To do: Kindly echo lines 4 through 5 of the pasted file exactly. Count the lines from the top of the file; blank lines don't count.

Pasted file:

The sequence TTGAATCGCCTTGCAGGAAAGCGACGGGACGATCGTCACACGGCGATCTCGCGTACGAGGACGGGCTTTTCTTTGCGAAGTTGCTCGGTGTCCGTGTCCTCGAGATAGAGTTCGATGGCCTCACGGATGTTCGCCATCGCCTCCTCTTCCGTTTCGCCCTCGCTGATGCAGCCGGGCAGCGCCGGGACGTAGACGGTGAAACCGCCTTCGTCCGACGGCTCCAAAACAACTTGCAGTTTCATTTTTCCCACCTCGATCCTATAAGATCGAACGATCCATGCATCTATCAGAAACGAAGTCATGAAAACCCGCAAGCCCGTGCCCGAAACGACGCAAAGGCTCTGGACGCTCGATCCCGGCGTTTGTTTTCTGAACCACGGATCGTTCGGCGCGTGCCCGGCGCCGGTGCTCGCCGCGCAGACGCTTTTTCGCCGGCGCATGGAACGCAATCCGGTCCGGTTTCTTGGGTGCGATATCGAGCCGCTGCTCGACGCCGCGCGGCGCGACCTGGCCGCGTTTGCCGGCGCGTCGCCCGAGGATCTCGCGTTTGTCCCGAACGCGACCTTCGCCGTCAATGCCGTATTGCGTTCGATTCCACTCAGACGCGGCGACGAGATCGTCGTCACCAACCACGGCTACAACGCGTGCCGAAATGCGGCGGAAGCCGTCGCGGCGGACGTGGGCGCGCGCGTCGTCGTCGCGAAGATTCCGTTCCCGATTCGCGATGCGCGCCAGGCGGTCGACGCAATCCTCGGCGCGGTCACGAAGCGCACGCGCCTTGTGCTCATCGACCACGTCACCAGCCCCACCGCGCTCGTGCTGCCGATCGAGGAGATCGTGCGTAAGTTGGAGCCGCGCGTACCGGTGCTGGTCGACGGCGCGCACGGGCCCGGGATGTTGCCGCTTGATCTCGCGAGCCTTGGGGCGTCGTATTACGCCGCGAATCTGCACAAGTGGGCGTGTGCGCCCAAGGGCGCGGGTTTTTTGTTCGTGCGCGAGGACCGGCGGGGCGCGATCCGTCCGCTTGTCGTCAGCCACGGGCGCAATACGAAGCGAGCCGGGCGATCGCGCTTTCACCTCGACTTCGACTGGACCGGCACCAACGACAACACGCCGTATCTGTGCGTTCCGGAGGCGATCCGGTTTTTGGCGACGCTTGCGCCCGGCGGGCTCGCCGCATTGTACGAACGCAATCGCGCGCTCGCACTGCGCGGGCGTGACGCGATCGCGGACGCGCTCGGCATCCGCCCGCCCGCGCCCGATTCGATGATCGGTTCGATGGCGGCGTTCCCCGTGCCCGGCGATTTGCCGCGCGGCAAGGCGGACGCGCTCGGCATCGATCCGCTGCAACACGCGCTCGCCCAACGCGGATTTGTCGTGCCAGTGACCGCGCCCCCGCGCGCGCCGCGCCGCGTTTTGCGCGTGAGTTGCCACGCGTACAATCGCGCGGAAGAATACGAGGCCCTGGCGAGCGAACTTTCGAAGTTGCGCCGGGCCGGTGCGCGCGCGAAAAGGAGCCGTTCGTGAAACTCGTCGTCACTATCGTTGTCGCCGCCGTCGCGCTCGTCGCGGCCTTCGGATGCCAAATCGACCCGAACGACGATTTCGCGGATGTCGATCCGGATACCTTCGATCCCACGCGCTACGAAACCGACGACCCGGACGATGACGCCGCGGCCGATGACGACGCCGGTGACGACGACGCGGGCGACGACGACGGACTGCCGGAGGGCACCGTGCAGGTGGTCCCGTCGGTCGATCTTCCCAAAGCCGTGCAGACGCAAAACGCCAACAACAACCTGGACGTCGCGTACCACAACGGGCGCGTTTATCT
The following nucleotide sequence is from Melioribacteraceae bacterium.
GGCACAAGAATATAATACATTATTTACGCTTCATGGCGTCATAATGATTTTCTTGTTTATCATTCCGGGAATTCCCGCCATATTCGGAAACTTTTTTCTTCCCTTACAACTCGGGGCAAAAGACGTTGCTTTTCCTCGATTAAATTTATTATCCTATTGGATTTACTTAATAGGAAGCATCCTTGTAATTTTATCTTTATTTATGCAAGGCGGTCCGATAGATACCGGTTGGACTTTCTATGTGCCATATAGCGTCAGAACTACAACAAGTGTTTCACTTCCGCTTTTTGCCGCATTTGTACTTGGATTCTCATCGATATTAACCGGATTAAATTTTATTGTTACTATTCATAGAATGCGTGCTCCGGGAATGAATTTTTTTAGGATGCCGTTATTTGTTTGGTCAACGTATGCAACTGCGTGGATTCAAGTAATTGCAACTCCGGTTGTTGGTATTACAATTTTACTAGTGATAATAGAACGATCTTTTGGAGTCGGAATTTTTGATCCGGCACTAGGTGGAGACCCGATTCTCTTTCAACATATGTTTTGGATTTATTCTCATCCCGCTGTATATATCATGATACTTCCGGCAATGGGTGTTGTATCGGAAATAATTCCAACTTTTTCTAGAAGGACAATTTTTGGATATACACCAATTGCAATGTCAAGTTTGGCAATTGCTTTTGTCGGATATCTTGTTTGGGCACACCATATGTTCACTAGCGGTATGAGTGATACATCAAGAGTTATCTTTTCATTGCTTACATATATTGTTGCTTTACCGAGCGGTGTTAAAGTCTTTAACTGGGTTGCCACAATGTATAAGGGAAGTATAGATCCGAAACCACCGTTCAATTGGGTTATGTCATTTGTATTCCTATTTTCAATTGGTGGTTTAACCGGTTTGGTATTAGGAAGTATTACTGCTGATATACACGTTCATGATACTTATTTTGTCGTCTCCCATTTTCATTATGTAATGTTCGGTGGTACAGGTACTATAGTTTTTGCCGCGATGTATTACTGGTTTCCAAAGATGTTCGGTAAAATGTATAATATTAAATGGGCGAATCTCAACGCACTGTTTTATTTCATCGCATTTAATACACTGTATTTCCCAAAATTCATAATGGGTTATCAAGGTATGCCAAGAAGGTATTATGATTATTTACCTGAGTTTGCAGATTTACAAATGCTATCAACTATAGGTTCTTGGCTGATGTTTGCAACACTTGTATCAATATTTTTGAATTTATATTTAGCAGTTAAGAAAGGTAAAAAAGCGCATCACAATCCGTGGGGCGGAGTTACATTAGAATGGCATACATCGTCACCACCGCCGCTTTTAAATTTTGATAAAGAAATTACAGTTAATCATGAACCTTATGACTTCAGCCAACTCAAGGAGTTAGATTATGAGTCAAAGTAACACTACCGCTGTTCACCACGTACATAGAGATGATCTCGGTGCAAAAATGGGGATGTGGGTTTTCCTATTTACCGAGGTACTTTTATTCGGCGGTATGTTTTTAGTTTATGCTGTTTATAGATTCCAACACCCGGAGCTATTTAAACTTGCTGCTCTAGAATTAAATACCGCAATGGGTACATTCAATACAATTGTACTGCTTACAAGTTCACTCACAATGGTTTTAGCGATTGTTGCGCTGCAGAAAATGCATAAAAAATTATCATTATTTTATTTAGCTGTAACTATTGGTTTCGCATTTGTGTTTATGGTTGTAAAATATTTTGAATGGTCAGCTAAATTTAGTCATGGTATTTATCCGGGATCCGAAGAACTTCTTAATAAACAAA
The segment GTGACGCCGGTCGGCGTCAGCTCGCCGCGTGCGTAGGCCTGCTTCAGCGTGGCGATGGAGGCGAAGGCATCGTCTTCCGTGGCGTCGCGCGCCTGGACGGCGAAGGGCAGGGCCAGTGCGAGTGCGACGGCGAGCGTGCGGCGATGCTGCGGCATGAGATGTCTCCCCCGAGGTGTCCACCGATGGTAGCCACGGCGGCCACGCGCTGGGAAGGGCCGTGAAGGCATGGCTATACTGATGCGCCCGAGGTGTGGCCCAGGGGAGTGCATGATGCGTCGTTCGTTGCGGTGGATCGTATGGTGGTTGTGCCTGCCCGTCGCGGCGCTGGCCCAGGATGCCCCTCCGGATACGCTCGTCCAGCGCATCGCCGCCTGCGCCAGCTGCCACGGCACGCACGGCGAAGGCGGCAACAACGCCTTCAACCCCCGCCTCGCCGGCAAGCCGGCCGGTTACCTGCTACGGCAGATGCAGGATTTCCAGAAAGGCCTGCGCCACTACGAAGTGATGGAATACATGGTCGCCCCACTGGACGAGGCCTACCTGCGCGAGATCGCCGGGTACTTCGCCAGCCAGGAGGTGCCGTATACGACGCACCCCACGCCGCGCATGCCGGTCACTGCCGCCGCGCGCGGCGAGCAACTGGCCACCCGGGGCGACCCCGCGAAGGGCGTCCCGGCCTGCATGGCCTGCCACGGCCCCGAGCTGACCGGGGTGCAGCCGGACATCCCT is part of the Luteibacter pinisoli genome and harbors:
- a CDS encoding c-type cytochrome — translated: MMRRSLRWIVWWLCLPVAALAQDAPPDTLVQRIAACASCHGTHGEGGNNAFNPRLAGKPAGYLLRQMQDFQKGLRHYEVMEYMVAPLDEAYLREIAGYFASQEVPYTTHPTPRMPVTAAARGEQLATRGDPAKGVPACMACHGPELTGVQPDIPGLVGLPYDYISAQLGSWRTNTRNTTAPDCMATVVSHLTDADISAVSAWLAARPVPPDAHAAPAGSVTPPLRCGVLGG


The segment GTGACGCCGGTCGGCGTCAGCTCGCCGCGTGCGTAGGCCTGCTTCAGCGTGGCGATGGAGGCGAAGGCATCGTCTTCCGTGGCGTCGCGCGCCTGGACGGCGAAGGGCAGGGCCAGTGCGAGTGCGACGGCGAGCGTGCGGCGATGCTGCGGCATGAGATGTCTCCCCCGAGGTGTCCACCGATGGTAGCCACGGCGGCCACGCGCTGGGAAGGGCCGTGAAGGCATGGCTATACTGATGCGCCCGAGGTGTGGCCCAGGGGAGTGCATGATGCGTCGTTCGTTGCGGTGGATCGTATGGTGGTTGTGCCTGCCCGTCGCGGCGCTGGCCCAGGATGCCCCTCCGGATACGCTCGTCCAGCGCATCGCCGCCTGCGCCAGCTGCCACGGCACGCACGGCGAAGGCGGCAACAACGCCTTCAACCCCCGCCTCGCCGGCAAGCCGGCCGGTTACCTGCTACGGCAGATGCAGGATTTCCAGAAAGGCCTGCGCCACTACGAAGTGATGGAATACATGGTCGCCCCACTGGACGAGGCCTACCTGCGCGAGATCGCCGGGTACTTCGCCAGCCAGGAGGTGCCGTATACGACGCACCCCACGCCGCGCATGCCGGTCACTGCCGCCGCGCGCGGCGAGCAACTGGCCACCCGGGGCGACCCCGCGAAGGGCGTCCCGGCCTGCATGGCCTGCCACGGCCCCGAGCTGACCGGGGTGCAGCCGGACATCCCT is part of the Luteibacter pinisoli genome and harbors:
- a CDS encoding c-type cytochrome — translated: MMRRSLRWIVWWLCLPVAALAQDAPPDTLVQRIAACASCHGTHGEGGNNAFNPRLAGKPAGYLLRQMQDFQKGLRHYEVMEYMVAPLDEAYLREIAGYFASQEVPYTTHPTPRMPVTAAARGEQLATRGDPAKGVPACMACHGPELTGVQPDIPGLVGLPYDYISAQLGSWRTNTRNTTAPDCMATVVSHLTDADISAVSAWLAARPVPPDAHAAPAGSVTPPLRCGVLGG